Avoiding discrimination during poor employee performance or dismissal

There are a few requirements to bear in mind here, and they all relate to what is and what isn't legal when it comes to the dismissal of an employee with a mental health condition that classifies as a disability.

Dismissing an employee with a mental health condition that classifies as a disability is illegal unless you as the employer have followed certain procedures to try and keep that person in employment first.

In short, the law states that someone can be dismissed if (a) they've been absent from work many times and (b) they aren't capable of doing their job anymore.

As the employer, you need to follow certain procedures before a dismissal can be legal:

  • Investigate their mental health condition. Get an occupational health professional to write a report, request to see medical records, ask for a GP's recommendation.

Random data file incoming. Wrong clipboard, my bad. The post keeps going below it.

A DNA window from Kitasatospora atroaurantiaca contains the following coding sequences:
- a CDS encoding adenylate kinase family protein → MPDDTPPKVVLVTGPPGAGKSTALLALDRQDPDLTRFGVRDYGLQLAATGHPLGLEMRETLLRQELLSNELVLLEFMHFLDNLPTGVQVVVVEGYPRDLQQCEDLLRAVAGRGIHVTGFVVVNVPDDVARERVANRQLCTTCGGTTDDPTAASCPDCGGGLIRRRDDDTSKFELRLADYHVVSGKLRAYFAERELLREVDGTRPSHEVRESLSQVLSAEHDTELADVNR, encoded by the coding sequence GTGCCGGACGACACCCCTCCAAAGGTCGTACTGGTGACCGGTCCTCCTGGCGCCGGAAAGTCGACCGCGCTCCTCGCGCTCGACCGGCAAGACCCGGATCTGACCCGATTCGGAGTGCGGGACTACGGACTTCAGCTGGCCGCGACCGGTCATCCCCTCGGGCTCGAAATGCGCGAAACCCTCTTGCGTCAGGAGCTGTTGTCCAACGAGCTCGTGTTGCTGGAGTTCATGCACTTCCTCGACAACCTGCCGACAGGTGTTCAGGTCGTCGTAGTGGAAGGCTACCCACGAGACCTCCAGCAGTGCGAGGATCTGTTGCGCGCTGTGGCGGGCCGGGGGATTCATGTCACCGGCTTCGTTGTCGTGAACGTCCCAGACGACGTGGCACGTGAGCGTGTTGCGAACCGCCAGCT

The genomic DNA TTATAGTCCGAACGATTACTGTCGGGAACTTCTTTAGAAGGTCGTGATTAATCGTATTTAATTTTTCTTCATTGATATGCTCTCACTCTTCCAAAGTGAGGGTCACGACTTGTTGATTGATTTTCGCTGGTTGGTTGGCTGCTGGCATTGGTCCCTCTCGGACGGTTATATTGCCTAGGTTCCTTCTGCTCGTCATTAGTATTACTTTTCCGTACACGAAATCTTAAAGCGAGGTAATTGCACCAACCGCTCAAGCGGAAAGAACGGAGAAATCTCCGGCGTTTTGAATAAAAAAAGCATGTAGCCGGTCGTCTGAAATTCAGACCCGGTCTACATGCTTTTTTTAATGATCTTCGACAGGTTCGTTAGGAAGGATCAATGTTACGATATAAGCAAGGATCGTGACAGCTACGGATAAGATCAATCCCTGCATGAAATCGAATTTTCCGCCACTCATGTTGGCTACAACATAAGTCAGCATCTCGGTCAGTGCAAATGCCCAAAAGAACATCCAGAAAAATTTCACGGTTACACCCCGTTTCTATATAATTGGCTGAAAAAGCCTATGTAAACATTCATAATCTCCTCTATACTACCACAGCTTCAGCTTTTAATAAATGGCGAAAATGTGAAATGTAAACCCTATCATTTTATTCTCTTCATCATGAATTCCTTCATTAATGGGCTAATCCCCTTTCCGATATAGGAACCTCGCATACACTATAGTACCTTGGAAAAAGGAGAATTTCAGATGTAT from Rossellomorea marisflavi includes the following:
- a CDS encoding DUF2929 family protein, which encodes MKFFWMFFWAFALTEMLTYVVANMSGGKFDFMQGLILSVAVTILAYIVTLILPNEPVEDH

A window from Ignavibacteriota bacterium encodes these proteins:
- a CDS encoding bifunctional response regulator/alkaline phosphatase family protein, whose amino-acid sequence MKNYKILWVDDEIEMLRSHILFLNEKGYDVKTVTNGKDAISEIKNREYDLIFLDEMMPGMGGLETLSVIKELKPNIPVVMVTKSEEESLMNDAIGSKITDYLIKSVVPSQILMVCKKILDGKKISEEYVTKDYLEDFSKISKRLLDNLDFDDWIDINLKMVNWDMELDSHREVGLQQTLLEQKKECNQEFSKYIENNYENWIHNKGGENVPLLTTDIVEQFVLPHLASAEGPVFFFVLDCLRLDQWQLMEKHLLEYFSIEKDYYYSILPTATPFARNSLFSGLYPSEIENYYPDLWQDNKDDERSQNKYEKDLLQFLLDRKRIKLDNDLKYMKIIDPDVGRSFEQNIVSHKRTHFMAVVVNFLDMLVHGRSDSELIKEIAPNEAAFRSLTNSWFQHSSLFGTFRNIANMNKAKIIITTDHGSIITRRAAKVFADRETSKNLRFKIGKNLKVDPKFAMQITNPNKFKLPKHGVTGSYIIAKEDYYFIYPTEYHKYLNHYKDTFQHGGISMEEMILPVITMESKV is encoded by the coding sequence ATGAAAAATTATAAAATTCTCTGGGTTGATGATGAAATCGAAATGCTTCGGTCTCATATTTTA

• Consult the person. Ask them about their condition and how it affects them and their ability to do the job; ask them how you can help and what would help them to keep working.
  • Make reasonable adjustments. As we went through in an earlier section, you need to try and keep them in the role by changing things like their hours, support, or ways of working.
  • Explore different options with them. Is there another role they could move to that would be more suitable? Could you reduce their contracted hours (and pay)?
  • If they're off work, keep the role open for them as long as reasonably possible. Here, 'reasonably' means as long as you can without undue detriment to the business.

When handling the poor performance or the potential exit of an employee with a mental health condition:

✅   Follow the proper procedure before any dismissal or formal warning takes place

❌   Take action without consulting the employee first, and exploring different options with them

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(We'll email you a Google Docs version of the policy template, and sign you up to the Spill newsletter too — but you can unsubscribe if that's not your thing.)